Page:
clock menu more-arrow no yes

Filed under:

Sula Thinks Fort Willow’s Throwback Playground is Worth Seeking Out

Plus, Vettel thinks Band of Bohemia elevates brewpubs and more reviews

Fort Willow
Barry Brecheisen

Through vivid recollection and artist renderings, Mike Sula details his experience at Fort Willow. Among the rotating “Big Bite” specials, a “voluptuous” grilled cheese is a “clever reimagination of French onion soup.” It’s served with a dish of red-wine-braised shredded short rib to form a “wickedly irresistible combination.” There’s a “thirst-kindling spiciness across the menu,” such double fried cauliflower draped with Serrano and hot sauce; and charred broccoli with a peanut sauce that’s imbued with a “sneaking burn.” For relief, Sula cools off with a horchata crème brulee topped with crunchy cinnamon-spiced rice noodles. [Reader]

Michelin-starred Band of Bohemia is a “sophisticated, unique synthesis” of beer and upscale pub fare. Phil Vettel lauds the “visually stunning yet highly approachable dishes,” like lobster tagliatelle with king crab and matsutake mushroom butter that’s described as a “richness-on-richness indulgence.” Baked foie-laska — a slab of foie gras blanketed by a torched meringue of duck-egg whites and pears — “nimbly balances sweet and savory notes” and a “sensational” duck entrée features breast meat presented with crisped rice cubes, dots of coconut puree, and scorched bok choy. “Nifty” desserts include a tuffet of fermented-banana cheesecake while the house brews are “creative quaffs that incorporate such ingredients as bets, pears, toasted fennel and jasmine rice.” [Tribune]

Lonesome Rose is blossoming in Logan Square, writes Ariel Cheung. Truck stop nachos are a “superb option for snacking,” loaded with carne asada, queso, and black beans. Spicy fish tacos are “extra crispy and uplifted by salsa verde,” while plump chipotle shrimp “pair well” with charred corn. Downstairs at cocktail bar Golden Teardrops, “bartenders don’t hold back with stiff drinks like the Hot Flashes, an assertive blend of cognac, rye whiskey, vermouth and campari.” With a “lovely dichotomy” between the two floors, Land and Sea Dept. has created a “venue that’s twice as nice.” [CS]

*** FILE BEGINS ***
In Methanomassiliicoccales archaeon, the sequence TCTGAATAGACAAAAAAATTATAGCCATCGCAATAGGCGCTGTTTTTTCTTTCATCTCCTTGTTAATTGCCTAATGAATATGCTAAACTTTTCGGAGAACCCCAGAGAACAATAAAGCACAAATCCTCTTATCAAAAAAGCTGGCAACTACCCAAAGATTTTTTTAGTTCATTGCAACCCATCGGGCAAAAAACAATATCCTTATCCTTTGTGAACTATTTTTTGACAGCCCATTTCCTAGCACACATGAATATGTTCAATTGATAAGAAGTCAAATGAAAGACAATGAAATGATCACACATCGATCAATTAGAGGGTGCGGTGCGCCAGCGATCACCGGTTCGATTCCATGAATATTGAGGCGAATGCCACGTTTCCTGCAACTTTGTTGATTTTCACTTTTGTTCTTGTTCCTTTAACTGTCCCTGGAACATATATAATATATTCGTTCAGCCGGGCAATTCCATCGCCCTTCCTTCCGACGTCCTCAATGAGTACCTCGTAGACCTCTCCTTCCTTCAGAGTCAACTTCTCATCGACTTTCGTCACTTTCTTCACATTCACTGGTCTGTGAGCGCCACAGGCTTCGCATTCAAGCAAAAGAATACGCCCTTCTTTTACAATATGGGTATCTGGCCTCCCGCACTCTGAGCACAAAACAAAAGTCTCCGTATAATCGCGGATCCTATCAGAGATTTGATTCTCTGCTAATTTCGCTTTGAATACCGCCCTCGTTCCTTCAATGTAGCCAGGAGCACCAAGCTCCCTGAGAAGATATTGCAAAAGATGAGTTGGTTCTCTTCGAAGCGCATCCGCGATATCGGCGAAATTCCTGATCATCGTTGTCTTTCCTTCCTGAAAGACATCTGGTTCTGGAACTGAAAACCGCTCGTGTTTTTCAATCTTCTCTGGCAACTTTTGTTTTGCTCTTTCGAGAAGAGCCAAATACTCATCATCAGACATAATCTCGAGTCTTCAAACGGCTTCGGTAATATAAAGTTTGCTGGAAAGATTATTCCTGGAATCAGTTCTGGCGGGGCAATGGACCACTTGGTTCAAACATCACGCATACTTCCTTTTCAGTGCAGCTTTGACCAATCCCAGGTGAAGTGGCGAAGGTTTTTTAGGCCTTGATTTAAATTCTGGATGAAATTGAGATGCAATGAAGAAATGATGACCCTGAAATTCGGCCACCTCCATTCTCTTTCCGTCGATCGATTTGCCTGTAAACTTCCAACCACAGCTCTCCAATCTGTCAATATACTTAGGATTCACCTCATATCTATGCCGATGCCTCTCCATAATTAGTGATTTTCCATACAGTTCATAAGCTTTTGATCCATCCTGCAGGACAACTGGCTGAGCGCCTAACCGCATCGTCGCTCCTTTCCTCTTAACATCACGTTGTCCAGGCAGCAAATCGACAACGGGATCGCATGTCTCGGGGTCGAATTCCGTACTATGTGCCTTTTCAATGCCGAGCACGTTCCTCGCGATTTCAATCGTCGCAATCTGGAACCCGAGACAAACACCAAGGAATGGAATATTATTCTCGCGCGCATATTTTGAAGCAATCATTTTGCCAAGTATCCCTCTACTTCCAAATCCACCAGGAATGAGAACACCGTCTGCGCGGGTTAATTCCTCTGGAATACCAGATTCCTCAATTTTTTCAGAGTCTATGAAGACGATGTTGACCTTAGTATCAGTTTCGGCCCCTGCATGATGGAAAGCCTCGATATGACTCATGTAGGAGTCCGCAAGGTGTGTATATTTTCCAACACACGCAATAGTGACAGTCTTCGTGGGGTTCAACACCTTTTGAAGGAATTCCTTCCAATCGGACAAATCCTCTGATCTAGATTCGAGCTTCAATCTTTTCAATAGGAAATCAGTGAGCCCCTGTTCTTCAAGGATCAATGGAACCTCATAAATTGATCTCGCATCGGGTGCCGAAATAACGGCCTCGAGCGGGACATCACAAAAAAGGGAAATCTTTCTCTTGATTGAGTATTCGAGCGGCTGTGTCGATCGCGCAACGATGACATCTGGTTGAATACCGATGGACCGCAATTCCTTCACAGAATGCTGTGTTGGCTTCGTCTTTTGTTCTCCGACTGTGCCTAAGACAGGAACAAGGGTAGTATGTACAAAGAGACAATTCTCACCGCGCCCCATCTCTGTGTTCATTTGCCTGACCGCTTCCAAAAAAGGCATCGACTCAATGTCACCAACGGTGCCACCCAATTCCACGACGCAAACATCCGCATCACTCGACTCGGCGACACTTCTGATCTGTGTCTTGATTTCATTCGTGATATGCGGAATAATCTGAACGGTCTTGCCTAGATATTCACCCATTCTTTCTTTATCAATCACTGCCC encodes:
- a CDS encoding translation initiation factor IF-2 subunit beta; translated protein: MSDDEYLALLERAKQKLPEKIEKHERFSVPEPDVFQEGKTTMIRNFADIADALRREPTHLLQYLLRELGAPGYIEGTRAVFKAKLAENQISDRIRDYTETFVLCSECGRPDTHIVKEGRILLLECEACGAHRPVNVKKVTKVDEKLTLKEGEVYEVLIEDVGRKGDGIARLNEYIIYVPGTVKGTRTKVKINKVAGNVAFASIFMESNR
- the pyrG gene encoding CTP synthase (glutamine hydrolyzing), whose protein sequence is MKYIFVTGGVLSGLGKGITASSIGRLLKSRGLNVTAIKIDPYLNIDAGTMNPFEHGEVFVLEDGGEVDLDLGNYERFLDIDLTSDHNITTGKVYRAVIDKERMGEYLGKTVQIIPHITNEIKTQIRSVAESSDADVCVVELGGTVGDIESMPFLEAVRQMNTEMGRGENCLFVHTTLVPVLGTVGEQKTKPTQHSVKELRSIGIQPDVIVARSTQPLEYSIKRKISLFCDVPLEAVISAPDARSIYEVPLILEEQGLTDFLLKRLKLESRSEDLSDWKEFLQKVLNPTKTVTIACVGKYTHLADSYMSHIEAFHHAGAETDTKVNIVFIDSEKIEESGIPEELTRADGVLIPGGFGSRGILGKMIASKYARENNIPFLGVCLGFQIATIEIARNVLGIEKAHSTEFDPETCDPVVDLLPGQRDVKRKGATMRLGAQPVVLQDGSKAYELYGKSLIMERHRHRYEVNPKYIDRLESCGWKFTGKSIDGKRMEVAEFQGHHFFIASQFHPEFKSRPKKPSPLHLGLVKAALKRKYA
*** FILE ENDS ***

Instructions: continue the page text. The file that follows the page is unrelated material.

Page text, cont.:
John Kessler thinks Bridgeport is becoming the “New Chinatown.” The South Side neighborhood is delivering “so much hearty, face-stuffingly good food” that he embarks on a crawl. At Taipei Café, the gua bao — cradling pork belly, cilantro, and pickled radish — is the “definitive version of this now-ubiquitous food.” Farther south, A Place by Damao “brings the kind of full-throttle Sichuan flavors that other purveyors have hesitated to delve into,” such as hand-pulled rabbit infused with ma la seasoning, and braised-then-broiled pig’s feet. Finally, Xiao Mei Xing offers intriguing dishes like barbecue chilled noodles, a “psychotropic bliss” that consists of hot buckwheat pappardelle with egg, cilantro, and sauce. [Chicago]

It’s easy to overlook Tomatillo Tacoville but Michael Nagrant says it’s “worth stopping for.” The Mexican “wonderland’s” meats are “well-caramelized and well-salted” and include al pastor, carnitas, and carne asada. A “just right” shower of onions and cilantro are all that’s needed to make these tacos sing. Even Nagrant’s six-year-old agrees: They’re the real deal. [Michael Nagrant]

Lonesome Rose

2101 North California Avenue, , IL 60647 (773) 770-3414 Visit Website

Band of Bohemia

4710 North Ravenswood Avenue, , IL 60640 (773) 271-4710 Visit Website

Fort Willow

1721 North Elston Avenue, , IL 60642 (773) 687-8898 Visit Website

Sign up for the newsletter Sign up for the Eater Chicago newsletter

The freshest news from the local food world